Trending News Today: Treatment Advances Extend Human Lifespan

Top news of the day from across the health care landscape.

Between 2011 and 2015, more than $1 billion has been spent by US government health plans on Mylan’s EpiPen, according to new figures released by the Centers for Medicare and Medicaid Services (CMS). In less than a decade, Mylan has raised the prices of the lifesaving EpiPen six-fold, making it unaffordable to an increasing number of families, reported The New York Times. CMS stated in a letter that the Medicaid plan for the poor spent $797 million on the EpiPen over the 5-year period, including rebates from Mylan, or $960 million before rebates. For the Medicare Part D program for the elderly, it was nearly $335 million, the Times reported. US Senator Amy Klobuchar and other lawmakers state that Mylan underpaid rebates to state Medicaid programs by misclassifying EpiPen as a generic, rather than a branded drug. Although CMS could not determine how much was owed to the government for EpiPens, they agreed that Mylan had misclassified the product.

Theranos CEO and founder, Elizabeth Holmes, announced in an open letter that the company will be closing its clinical labs and wellness centers, reported The Washington Post. Holmes once boasted that a simple and inexpensive pinprick blood test would change the world. As investors and consumers jumped on board, the company grew and, at one point was valued at $9 billion, making Holmes the youngest self-made female billionaire. However, questions and concerns began to arise about Theranos’ technology. In a series of skeptical reports that started in October 2015, the Wall Street Journal recounted how even Theranos’ own employees questioned the accuracy of the test results, and disclosed that government regulators had been looking into the issue, according to the Post. Although Theranos vehemently defended themselves, they eventual acknowledged over the summer major defeats. In June, Walgreens terminated its partnership with the company, and in July, CMS imposed harsh sanctions against Theranos with a fine that revoked its certificate for a lab. Holmes was banned from owning, operating, or directing a blood-testing lab for at least 2 years, the Post reported.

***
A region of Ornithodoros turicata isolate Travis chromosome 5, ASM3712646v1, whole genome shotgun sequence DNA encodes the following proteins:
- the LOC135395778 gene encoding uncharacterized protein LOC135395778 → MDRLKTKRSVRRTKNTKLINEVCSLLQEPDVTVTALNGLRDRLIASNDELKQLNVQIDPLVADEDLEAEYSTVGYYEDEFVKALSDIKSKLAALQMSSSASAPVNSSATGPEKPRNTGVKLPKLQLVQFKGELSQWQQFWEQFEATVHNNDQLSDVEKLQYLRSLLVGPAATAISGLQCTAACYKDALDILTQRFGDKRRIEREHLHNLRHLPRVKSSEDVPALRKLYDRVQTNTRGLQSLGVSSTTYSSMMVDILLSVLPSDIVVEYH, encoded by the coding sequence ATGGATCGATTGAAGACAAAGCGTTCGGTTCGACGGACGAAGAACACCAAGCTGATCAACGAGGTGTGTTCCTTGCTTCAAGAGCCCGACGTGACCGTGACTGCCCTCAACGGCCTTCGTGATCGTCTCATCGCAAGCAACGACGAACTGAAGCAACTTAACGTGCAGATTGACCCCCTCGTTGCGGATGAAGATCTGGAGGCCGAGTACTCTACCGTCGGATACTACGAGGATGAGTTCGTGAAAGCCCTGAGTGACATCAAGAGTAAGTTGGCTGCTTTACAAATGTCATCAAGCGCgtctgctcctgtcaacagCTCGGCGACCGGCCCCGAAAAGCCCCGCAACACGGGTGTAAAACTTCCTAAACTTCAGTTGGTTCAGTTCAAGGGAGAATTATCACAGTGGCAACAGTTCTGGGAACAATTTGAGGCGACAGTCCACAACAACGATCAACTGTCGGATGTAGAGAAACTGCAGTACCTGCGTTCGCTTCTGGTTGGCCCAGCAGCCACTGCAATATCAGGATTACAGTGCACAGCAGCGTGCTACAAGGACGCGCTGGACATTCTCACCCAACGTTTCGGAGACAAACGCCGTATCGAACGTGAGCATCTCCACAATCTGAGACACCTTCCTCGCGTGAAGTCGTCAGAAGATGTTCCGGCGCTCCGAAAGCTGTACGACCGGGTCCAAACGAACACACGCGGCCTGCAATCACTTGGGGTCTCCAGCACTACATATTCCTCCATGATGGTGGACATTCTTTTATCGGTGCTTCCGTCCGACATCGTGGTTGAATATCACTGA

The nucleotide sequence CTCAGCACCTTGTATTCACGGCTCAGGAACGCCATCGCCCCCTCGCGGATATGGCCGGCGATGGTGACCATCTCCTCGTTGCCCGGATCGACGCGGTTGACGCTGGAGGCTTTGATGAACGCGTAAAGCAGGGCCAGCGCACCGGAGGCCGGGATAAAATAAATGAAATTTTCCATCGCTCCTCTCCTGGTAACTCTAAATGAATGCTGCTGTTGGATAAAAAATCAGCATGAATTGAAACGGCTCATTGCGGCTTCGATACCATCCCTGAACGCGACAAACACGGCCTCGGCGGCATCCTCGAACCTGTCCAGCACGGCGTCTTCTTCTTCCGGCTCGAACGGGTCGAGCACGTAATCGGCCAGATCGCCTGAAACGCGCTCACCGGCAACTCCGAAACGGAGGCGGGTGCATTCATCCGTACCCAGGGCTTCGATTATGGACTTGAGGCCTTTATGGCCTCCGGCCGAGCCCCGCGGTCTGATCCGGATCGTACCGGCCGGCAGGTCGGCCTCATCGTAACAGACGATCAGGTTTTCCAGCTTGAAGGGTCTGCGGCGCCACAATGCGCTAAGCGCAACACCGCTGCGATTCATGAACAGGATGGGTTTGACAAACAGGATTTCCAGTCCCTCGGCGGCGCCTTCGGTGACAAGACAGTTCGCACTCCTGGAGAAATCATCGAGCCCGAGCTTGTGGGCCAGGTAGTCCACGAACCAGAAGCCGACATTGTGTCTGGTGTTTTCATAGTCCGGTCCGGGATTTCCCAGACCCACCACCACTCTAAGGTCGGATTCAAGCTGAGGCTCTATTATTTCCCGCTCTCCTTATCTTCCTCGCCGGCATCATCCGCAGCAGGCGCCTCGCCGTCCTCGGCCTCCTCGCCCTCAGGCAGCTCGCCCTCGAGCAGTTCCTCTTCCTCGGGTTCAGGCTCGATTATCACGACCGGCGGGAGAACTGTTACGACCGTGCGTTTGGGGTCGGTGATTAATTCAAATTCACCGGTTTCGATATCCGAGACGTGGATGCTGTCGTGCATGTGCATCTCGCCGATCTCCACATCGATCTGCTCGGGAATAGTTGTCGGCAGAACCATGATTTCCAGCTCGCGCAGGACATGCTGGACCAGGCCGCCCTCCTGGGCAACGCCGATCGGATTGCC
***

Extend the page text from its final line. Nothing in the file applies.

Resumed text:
Thanks to advancements in the prevention and treatment of diseases, human life spans have been increasing for decades, prompting the question, “What is the upper limit on human aging?” In a new study published in Nature, researchers concluded that this rise in life span may have hit a ceiling of about 115 years. Between the 1960s and the 1990s, researchers discovered that the age of the oldest people dying was steadily increaseing. The researchers told NPR that the absolute maximum human life span may be as high as 125, but the chances of a person living that long is less than 1 in 10,000. Experts say that it’s not surprising that human longevity may have hit the ceiling at about 115 years. “Right now, all we’re doing is we’re combating one disease at a time: heart disease, cancer, stroke,” said S. Jay Olshansky in a commentary article cited in the NPR report. “It’s like a game of whack-a-mole. You know: one disease goes down another comes up.”